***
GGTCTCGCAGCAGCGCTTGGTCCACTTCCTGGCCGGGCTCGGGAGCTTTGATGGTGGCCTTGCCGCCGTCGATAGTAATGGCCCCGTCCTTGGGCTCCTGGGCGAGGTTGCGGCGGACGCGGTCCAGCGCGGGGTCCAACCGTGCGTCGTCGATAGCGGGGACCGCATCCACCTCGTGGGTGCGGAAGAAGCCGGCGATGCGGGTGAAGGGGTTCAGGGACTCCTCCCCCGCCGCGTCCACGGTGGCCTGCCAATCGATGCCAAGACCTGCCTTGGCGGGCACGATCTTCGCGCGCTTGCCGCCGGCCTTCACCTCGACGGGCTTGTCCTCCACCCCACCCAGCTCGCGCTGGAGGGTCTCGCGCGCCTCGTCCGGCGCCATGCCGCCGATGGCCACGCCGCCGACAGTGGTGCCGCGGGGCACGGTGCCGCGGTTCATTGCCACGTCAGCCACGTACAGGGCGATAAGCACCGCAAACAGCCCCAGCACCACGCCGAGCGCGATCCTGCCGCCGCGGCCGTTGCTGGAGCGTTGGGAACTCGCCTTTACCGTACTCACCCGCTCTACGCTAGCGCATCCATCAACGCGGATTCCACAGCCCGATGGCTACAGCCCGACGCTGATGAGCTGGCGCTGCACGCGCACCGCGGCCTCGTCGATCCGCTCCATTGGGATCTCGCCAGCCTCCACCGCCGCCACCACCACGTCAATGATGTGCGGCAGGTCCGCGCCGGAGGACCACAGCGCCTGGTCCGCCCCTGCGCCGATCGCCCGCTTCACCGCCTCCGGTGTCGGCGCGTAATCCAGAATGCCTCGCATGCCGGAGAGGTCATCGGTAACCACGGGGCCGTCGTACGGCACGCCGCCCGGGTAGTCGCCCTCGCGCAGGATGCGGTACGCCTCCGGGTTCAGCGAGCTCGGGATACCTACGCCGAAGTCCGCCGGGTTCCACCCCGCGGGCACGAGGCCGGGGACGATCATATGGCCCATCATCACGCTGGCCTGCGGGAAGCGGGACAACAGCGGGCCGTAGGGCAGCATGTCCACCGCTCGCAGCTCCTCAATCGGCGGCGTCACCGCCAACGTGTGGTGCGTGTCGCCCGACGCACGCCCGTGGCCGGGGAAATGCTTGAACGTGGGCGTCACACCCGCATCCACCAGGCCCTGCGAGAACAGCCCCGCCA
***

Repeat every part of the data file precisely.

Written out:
GGTCTCGCAGCAGCGCTTGGTCCACTTCCTGGCCGGGCTCGGGAGCTTTGATGGTGGCCTTGCCGCCGTCGATAGTAATGGCCCCGTCCTTGGGCTCCTGGGCGAGGTTGCGGCGGACGCGGTCCAGCGCGGGGTCCAACCGTGCGTCGTCGATAGCGGGGACCGCATCCACCTCGTGGGTGCGGAAGAAGCCGGCGATGCGGGTGAAGGGGTTCAGGGACTCCTCCCCCGCCGCGTCCACGGTGGCCTGCCAATCGATGCCAAGACCTGCCTTGGCGGGCACGATCTTCGCGCGCTTGCCGCCGGCCTTCACCTCGACGGGCTTGTCCTCCACCCCACCCAGCTCGCGCTGGAGGGTCTCGCGCGCCTCGTCCGGCGCCATGCCGCCGATGGCCACGCCGCCGACAGTGGTGCCGCGGGGCACGGTGCCGCGGTTCATTGCCACGTCAGCCACGTACAGGGCGATAAGCACCGCAAACAGCCCCAGCACCACGCCGAGCGCGATCCTGCCGCCGCGGCCGTTGCTGGAGCGTTGGGAACTCGCCTTTACCGTACTCACCCGCTCTACGCTAGCGCATCCATCAACGCGGATTCCACAGCCCGATGGCTACAGCCCGACGCTGATGAGCTGGCGCTGCACGCGCACCGCGGCCTCGTCGATCCGCTCCATTGGGATCTCGCCAGCCTCCACCGCCGCCACCACCACGTCAATGATGTGCGGCAGGTCCGCGCCGGAGGACCACAGCGCCTGGTCCGCCCCTGCGCCGATCGCCCGCTTCACCGCCTCCGGTGTCGGCGCGTAATCCAGAATGCCTCGCATGCCGGAGAGGTCATCGGTAACCACGGGGCCGTCGTACGGCACGCCGCCCGGGTAGTCGCCCTCGCGCAGGATGCGGTACGCCTCCGGGTTCAGCGAGCTCGGGATACCTACGCCGAAGTCCGCCGGGTTCCACCCCGCGGGCACGAGGCCGGGGACGATCATATGGCCCATCATCACGCTGGCCTGCGGGAAGCGGGACAACAGCGGGCCGTAGGGCAGCATGTCCACCGCTCGCAGCTCCTCAATCGGCGGCGTCACCGCCAACGTGTGGTGCGTGTCGCCCGACGCACGCCCGTGGCCGGGGAAATGCTTGAACGTGGGCGTCACACCCGCATCCACCAGGCCCTGCGAGAACAGCCCCGCCA